BRUNSWICK — After the Town Council last week rejected a School Board borrowing proposal for repair of Coffin Elementary and Brunswick Junior High schools, a plan to remediate the two buildings remains unclear.
The council voted 8-1 Aug. 3 not to send a $12.6 million bond to a public hearing, effectively preventing it from going to referendum on Nov. 3.
At its Wednesday night meeting, the School Board asked the council for more guidance, although the council chairwoman said that probably won’t happen until fall.
Both buildings fail to meet basic standards for fire, ADA accessibility, and hazardous materials. The $12.6 million would have been used to bring the buildings into compliance, to replace portable classrooms, and for light cosmetic updates.
But the council expressed support for a potential larger bond to build a new school, and a smaller amount of money up front to put into immediate repairs.
Some School Board members expressed frustration with that decision Wednesday night.
“I find this whole process worrisome,” board member Brenda Clough said. “That list (we presented) was just a subset of the repairs needed.
“I get that we’re in a political game … (but) we’re at a point where our schools need to be operational. Time ticking is going to be our enemy,” Clough said. “I find it incredible we’re not able to move forward on this.”
Board member Corinne Perreault agreed.
“The council chose not to have a public hearing on (the bond),” she said. “I think that was irresponsible to say the least.”
But other board members wanted more council input before proceeding with an alternative.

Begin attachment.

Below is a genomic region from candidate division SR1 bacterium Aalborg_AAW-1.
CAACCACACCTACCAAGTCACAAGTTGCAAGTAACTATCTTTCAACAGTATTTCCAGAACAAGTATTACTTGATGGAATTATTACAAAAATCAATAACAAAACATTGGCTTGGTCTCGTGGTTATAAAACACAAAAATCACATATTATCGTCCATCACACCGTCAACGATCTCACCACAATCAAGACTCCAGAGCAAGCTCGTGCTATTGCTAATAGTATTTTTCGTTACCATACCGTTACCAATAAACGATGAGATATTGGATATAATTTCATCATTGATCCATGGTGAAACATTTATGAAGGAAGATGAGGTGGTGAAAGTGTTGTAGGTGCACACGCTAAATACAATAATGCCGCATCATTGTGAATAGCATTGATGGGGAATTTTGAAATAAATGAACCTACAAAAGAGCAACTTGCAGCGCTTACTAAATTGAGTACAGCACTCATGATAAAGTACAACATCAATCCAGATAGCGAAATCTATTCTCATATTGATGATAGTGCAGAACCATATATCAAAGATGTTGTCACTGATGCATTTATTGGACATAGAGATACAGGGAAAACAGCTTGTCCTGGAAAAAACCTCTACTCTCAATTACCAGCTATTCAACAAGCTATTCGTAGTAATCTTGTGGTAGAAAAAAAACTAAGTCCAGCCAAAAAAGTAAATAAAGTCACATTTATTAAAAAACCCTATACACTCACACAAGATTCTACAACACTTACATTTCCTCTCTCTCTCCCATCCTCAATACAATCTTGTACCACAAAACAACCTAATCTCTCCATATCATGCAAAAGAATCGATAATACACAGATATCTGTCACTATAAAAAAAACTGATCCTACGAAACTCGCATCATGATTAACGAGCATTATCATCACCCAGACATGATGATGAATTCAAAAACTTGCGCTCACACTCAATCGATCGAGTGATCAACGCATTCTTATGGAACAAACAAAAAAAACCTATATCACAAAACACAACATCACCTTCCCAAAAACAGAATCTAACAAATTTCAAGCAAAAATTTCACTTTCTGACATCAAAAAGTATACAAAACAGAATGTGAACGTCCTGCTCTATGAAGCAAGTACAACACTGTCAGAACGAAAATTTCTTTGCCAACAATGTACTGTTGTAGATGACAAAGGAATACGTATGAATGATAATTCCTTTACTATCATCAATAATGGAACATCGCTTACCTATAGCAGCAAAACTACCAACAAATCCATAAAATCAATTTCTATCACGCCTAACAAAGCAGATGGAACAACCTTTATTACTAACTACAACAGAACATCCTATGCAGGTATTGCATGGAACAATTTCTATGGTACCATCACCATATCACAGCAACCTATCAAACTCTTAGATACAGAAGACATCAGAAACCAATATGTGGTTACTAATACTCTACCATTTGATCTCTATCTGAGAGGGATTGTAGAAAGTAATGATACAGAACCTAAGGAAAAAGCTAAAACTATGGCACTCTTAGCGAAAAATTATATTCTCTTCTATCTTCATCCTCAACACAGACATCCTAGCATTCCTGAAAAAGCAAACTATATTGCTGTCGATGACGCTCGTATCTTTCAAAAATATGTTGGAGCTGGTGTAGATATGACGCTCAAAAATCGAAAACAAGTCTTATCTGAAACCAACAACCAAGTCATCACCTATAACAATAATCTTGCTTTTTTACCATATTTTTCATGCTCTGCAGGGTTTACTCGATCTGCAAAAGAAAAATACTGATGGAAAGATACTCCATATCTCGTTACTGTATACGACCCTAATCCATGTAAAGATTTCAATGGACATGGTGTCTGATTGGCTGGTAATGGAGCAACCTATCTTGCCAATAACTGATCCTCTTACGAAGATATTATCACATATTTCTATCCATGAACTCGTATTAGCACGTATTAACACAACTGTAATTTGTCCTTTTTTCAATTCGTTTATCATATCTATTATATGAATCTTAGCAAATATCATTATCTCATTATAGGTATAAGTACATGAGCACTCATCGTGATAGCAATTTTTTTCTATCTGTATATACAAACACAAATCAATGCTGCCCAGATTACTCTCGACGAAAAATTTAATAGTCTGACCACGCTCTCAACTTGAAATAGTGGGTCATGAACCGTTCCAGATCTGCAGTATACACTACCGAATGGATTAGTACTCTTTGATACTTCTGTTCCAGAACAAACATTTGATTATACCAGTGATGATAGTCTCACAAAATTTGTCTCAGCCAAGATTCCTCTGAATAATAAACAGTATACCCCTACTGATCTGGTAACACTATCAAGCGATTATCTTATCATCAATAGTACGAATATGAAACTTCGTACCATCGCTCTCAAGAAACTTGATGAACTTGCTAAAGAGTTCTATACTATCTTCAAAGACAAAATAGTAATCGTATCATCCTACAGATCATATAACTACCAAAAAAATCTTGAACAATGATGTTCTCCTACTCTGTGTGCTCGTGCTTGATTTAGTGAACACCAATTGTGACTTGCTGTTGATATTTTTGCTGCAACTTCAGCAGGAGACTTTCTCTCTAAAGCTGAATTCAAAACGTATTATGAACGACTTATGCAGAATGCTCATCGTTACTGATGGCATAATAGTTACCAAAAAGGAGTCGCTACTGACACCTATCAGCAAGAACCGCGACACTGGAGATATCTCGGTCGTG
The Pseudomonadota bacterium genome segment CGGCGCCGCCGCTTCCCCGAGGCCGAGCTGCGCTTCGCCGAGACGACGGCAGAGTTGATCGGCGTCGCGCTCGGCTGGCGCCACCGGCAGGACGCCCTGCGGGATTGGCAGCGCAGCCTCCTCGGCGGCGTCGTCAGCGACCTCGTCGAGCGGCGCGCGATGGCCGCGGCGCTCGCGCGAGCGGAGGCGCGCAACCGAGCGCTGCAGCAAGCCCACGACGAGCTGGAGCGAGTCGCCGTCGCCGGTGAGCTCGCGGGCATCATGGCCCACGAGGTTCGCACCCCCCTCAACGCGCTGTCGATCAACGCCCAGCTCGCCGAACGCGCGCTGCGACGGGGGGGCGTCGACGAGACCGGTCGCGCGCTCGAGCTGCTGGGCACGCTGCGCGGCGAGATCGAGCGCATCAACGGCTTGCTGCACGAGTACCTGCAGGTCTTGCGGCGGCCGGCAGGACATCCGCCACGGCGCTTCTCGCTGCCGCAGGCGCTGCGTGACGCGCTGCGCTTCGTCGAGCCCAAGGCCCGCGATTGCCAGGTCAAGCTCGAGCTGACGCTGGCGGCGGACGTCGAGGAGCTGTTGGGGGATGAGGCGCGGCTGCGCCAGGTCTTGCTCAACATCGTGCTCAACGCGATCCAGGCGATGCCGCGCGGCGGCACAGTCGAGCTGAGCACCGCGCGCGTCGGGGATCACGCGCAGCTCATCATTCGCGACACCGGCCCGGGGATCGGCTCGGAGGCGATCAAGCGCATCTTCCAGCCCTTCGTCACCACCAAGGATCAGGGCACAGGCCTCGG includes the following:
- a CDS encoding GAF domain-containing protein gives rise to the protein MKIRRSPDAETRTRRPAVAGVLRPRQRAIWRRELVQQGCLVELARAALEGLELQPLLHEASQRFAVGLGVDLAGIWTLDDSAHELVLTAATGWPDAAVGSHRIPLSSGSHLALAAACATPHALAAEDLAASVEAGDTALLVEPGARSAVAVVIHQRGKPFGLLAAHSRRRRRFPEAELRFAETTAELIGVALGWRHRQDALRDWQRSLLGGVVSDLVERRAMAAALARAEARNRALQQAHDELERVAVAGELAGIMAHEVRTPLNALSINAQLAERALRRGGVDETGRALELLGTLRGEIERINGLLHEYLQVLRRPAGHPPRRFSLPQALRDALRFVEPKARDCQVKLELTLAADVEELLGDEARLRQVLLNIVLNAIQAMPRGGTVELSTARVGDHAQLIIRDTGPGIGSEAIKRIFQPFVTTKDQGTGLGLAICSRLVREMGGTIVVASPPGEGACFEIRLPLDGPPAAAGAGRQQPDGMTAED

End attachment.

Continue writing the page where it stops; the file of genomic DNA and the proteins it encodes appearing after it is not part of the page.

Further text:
Chairman William Thompson said “it would be helpful to get clarification … on the amount they think would be acceptable for repairs that would be immediate.”
“Failing to move forward … puts (the schools) at the risk of failure,” he added.
“I would be interested to see the number that (the council) wouldn’t need to go to referendum with,” board member Sarah Singer said, referring to the fact the council can decide to borrow without requiring a voter referendum.
She also stressed exploration of a major renovation of either the elementary or junior high school, rather than constructing a new school entirely.
The board instructed Superintendent Paul Perzanoski write a letter to the council requesting a time-line on the bond discussions, clarifications about renovations councilors see as immediately or not immediately necessary, and a target amount of money they would approve for near-term repairs.
Perzanoski also informed the board that he has requested that PDT Architects use part of the $23,000 that had been allocated for public meetings after the referendum to apply for revolving-door renovation funds from the state.
If approved, Brunswick could get $1 million to help renovate each school.
After the meeting, Town Council Chairwoman Sarah Brayman, who was in attendance, said the council would probably take up the issue again in the fall, after receiving Perzanoski’s letter.
At one point during the proceedings, Connors, who is the longest-serving member of the School Board, paused for a moment to reflect.
“We’ve been trying to solve these space needs issues for 20 years,” she said.
Corrected August 14: Janet Connors is the longest-serving member of the School Board.